- 21 October 2011 | Environment
The protection of waves has been a growing concern for Surfers Against Sewage and other NGOs around the globe for a number of years. In early 2011, SAS proposed the first International Symposium on Protection of Waves to SAS's sister organisations around the World including the Save the Waves Coalition, World Surfing Reserves, the Surfrider Foundation Europe and the Surfrider Foundation.
The conference will bring together leading campaigners, scientists, oceanographers, international experts in wave physics, coastal morphology, wave-energy generation, coastal law and economics, plus a number of people with direct experience of over-interference with coastal ocean waves, coastal planners and coastal engineers to share ideas, discuss legislation and compare the best ways of protecting global surf spots.
The conference will explore the following questions.
What is the value of waves to surfers and the wider community?
What are the threats on the waves and coastlines?
What strategies can be implemented to protect them?
The conference will be held on October 24th and 25th in Biarritz, France and in San Sebastian, Spain. For more information, please visit the conference website, where you will be able to follow the conference live.
- 11 October 2011 | Environment
A container ship ran aground on a reef in New Zealand's pristine Bay of Plenty, one of the country's top tourist destinations and an incredible surfing region.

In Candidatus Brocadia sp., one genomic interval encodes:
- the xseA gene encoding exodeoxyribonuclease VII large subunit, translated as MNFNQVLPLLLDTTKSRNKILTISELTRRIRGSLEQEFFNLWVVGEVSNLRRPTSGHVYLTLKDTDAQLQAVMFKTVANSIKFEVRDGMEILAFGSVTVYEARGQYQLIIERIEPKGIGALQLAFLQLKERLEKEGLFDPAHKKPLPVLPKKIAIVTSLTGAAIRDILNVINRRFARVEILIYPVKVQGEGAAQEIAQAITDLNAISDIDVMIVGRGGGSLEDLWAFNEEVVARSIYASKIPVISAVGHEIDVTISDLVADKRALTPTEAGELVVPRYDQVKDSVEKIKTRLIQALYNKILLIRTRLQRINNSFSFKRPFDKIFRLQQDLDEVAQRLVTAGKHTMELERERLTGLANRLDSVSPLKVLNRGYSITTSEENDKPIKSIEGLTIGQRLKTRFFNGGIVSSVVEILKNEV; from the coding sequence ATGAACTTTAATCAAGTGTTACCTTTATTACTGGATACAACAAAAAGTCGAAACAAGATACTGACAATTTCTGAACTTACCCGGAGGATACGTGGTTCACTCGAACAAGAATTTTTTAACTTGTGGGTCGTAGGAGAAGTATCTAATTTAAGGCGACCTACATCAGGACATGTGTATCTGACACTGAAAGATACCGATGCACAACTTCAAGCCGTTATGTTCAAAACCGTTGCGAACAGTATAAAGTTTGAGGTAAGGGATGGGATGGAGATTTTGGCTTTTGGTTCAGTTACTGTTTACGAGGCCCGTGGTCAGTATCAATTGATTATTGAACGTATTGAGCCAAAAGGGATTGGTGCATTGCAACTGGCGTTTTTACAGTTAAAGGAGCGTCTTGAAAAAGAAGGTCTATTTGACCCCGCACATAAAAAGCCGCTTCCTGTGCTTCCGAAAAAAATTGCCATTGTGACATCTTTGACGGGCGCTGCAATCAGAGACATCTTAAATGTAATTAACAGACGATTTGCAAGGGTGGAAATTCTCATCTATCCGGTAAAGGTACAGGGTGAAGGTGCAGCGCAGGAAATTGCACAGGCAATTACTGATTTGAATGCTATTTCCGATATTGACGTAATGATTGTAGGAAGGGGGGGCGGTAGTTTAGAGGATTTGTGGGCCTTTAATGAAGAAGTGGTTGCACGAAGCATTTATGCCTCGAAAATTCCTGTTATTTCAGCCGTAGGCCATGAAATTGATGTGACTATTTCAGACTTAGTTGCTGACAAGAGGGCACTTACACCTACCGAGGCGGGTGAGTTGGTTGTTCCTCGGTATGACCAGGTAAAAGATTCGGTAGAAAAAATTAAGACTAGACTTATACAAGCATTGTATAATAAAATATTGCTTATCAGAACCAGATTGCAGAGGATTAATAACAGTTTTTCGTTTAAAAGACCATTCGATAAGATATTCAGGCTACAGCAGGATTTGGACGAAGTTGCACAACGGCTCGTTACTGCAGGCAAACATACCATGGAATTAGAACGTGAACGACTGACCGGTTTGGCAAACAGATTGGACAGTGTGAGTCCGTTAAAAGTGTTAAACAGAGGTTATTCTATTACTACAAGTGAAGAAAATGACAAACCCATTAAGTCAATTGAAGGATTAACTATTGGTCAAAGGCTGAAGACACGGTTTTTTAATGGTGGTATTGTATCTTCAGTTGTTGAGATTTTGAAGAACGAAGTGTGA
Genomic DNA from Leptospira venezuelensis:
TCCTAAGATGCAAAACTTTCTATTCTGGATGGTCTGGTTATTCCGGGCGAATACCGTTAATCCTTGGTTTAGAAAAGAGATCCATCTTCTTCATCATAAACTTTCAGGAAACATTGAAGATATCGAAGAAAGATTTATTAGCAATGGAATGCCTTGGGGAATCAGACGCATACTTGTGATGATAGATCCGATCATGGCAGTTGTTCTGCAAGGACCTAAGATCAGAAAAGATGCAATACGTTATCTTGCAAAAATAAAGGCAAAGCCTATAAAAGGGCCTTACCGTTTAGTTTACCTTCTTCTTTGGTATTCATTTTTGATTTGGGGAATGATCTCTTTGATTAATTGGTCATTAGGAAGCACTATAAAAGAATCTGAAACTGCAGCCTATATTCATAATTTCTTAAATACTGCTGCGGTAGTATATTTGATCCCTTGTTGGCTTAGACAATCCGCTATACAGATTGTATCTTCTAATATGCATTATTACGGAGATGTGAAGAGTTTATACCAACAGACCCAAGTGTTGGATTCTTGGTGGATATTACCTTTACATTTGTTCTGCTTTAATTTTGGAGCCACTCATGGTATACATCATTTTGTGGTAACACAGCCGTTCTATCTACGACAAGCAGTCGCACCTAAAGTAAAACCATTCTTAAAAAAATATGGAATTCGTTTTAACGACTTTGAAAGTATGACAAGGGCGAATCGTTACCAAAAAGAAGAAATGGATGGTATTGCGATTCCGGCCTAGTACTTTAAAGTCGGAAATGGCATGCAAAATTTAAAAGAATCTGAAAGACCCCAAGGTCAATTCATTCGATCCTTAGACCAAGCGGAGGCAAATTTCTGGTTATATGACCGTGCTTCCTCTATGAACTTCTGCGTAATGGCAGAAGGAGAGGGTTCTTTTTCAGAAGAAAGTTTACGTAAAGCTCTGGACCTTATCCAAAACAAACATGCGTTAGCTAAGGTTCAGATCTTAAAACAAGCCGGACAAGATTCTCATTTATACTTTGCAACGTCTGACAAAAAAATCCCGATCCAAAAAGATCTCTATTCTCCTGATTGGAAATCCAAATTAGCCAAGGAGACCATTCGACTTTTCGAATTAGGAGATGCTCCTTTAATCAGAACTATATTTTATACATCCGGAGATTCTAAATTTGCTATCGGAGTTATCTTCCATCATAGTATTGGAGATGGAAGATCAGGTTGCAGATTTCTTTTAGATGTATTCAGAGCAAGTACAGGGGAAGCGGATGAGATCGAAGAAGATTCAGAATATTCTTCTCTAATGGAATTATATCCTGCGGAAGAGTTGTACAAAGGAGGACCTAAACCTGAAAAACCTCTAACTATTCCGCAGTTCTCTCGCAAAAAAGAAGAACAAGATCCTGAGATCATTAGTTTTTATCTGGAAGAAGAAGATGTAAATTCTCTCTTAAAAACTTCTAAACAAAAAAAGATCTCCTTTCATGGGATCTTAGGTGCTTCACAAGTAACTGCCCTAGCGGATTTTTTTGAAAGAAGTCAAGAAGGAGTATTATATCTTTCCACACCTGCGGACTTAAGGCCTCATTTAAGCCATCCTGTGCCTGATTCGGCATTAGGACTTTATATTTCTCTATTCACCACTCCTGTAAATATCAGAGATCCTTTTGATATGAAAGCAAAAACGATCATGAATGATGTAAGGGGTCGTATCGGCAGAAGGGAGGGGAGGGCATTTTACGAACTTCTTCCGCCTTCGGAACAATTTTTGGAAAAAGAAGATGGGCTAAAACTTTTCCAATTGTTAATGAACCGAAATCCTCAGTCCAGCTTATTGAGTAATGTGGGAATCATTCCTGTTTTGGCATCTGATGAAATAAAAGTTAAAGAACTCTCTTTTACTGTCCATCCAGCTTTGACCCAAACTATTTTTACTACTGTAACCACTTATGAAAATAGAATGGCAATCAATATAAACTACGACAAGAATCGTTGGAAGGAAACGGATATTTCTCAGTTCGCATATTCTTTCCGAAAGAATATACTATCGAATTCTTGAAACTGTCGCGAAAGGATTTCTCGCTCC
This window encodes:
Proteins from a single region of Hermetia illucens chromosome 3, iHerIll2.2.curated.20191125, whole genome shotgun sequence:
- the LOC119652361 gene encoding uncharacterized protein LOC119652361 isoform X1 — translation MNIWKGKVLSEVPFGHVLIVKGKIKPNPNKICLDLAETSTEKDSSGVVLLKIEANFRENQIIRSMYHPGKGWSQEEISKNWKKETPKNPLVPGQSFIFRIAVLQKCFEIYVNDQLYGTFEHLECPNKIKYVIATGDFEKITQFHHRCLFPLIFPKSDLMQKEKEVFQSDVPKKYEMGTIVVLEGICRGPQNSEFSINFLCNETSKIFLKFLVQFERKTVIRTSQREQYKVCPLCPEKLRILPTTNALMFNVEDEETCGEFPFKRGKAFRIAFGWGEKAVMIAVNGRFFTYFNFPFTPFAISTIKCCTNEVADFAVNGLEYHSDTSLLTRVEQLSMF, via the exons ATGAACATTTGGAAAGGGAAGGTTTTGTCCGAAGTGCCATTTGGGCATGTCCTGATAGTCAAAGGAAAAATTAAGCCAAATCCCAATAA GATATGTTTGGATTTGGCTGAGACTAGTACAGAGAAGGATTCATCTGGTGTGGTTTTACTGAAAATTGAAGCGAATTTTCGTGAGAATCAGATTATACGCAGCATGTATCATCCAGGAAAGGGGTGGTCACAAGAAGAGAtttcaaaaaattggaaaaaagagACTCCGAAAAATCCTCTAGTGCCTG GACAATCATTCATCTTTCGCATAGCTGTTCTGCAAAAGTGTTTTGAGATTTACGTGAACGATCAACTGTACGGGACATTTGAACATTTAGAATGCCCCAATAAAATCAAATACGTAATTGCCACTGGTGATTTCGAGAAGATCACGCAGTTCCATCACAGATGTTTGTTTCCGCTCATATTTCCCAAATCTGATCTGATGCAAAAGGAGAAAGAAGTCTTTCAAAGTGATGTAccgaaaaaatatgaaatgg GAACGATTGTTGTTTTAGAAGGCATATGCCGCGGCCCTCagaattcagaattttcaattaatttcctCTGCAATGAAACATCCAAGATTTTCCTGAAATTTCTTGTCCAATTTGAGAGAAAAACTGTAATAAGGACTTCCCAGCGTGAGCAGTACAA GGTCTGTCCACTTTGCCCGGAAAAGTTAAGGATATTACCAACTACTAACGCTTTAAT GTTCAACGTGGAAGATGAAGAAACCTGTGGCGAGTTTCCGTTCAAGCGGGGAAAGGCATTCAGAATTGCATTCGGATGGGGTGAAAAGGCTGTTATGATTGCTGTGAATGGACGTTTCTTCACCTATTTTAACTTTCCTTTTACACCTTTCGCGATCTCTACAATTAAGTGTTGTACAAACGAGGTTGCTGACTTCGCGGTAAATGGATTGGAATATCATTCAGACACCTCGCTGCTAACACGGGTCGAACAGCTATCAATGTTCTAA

Rena, the 775-foot ship, which originated from Liberia, struck the Astrolabe Reef about 12 nautical miles from Tauranga Harbor, and has produced an oil slick that extends about three miles from the ship.
It is esimated that up to 10,000 gallons of oil have leaked from the ship since the crash and toxic oil is now washing ashore. One of the beaches impacted is Mt. Maunganui Beach, which is a prime surfing area.
- 03 October 2011 | Environment
Plastics have undoubtedly helped us to manufacture, package and ship goods more easily, for less money, and in some cases more safely than ever before. But plastics pose a significant threat to our planet as well. The very qualities that make plastic an adaptable and durable product to use, also make it an environmental nightmare.
Plastics do not biodegrade. Instead they break down with exposure to weather and the sun’s ultraviolet rays, into smaller and smaller pieces. When these pieces infiltrate the environment, especially marine environments, they wreak havoc – killing millions of birds and animals annually.
In response to this problem, the Surfrider Foundation founded its Rise Above Plastics campaign. The goal is to raise awareness of the dangers of plastic pollution and focus on finding solutions.